Purchase this article with an account.
Annabelle Blangero, Mark Harwood, Josh Wallman; Pre-saccadic perceptual facilitation: top-down covert shift of attention or automatic enhancement of visual processing?. Journal of Vision 2012;12(9):394. doi: https://doi.org/10.1167/12.9.394.
Download citation file:
© ARVO (1962-2015); The Authors (2016-present)
Immediately before making an eye movement discrimination performances at the saccade goal is improved. Is this facilitation top-down covert attention or an automatic enhancement of visual processing? We compared the performance of ten subjects in identifying a target letter (b,d,p,q, 4AFC) in their upper or lower visual field (2 possible target locations at 7° eccentricity on the vertical meridian) both in a covert attention task and while planning a saccade, in both cases guided by a central arrow cue. Because we suspect that better performance in the lower visual field is a marker for covert attention, we ask whether the same bias is present for the pre-saccadic facilitation. To investigate the top-down influences, we manipulated the cue validity probability. When the cue validity was 90%, there was a clear lower field preference in the pre-saccadic letter identification performance that correlated strongly with the bias observed in the covert attention condition, suggesting that pre-saccadic facilitation could be mainly due to covert attention. However, with 50% and 10% cue validity, performance in the covert and pre-saccadic conditions differed. Covert performance followed the cue validity (i.e. attention was allocated according to the probability of target appearance, not simply the cue direction). Pre-saccadic discrimination remained better at the cued location (saccade target), despite showing improvement at the non-cued location as cue validity decreased. Importantly, the lower field preference was not present for discriminations away from the saccade target (invalid trials) and therefore the bias was de-correlated from the covert performance. In summary, reducing cue validity induces a dissociation between covert attention and pre-saccadic facilitation, breaking the lower field bias. We conclude that pre-saccadic facilitation is an automatic processing enhancement that can be combined with additional covert attention.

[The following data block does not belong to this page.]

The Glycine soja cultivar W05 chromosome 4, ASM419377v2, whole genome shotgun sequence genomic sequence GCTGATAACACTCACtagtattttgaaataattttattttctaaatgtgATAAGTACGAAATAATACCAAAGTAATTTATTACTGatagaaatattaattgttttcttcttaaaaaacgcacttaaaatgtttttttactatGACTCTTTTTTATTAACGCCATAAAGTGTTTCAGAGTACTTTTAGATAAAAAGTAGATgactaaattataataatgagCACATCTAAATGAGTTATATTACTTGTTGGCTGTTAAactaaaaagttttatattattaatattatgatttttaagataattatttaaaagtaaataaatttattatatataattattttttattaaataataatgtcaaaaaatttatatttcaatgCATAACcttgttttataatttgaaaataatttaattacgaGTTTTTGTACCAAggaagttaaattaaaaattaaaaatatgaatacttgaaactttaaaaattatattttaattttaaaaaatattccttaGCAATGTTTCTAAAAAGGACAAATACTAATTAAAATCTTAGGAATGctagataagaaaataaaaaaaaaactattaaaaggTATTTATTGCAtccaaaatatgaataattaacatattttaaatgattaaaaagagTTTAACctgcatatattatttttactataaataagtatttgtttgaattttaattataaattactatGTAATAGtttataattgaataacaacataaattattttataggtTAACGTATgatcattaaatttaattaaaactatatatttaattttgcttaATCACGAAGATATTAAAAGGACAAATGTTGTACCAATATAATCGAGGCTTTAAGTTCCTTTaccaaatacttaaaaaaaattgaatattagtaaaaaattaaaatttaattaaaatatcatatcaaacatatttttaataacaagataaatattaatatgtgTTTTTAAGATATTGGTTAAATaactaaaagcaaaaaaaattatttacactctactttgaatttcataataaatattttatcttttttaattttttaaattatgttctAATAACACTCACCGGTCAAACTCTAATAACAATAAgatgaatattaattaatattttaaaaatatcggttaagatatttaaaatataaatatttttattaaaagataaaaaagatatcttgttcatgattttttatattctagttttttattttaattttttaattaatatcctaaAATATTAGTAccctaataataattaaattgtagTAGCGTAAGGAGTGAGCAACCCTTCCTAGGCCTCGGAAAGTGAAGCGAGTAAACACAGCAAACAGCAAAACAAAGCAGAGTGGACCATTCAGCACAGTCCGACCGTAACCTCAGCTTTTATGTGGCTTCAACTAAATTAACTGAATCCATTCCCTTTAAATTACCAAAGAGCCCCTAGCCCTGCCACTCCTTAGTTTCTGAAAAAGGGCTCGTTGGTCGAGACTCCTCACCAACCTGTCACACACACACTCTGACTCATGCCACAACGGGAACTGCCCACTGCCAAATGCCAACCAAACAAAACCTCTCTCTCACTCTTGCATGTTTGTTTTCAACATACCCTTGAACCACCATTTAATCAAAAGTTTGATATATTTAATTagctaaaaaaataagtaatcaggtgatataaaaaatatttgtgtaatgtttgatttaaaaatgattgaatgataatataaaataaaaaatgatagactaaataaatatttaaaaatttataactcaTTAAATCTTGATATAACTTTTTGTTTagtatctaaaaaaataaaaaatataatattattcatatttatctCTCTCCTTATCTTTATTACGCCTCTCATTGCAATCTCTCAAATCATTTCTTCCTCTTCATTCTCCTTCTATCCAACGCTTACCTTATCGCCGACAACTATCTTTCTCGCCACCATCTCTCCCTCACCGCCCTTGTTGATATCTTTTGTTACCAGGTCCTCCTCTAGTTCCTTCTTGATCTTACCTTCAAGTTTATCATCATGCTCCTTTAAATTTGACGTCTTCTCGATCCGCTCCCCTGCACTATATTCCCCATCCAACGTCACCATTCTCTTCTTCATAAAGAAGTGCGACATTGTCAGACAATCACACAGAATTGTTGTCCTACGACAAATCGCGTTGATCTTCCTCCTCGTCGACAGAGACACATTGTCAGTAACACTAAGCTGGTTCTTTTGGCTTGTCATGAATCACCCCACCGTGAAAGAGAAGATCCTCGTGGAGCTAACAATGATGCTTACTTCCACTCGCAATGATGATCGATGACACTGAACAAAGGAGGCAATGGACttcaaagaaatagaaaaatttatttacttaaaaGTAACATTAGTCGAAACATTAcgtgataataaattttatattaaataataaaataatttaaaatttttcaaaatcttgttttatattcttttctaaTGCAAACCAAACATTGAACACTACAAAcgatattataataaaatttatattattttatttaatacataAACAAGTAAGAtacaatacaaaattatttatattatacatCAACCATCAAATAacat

Meeting abstract presented at VSS 2012
This PDF is available to Subscribers Only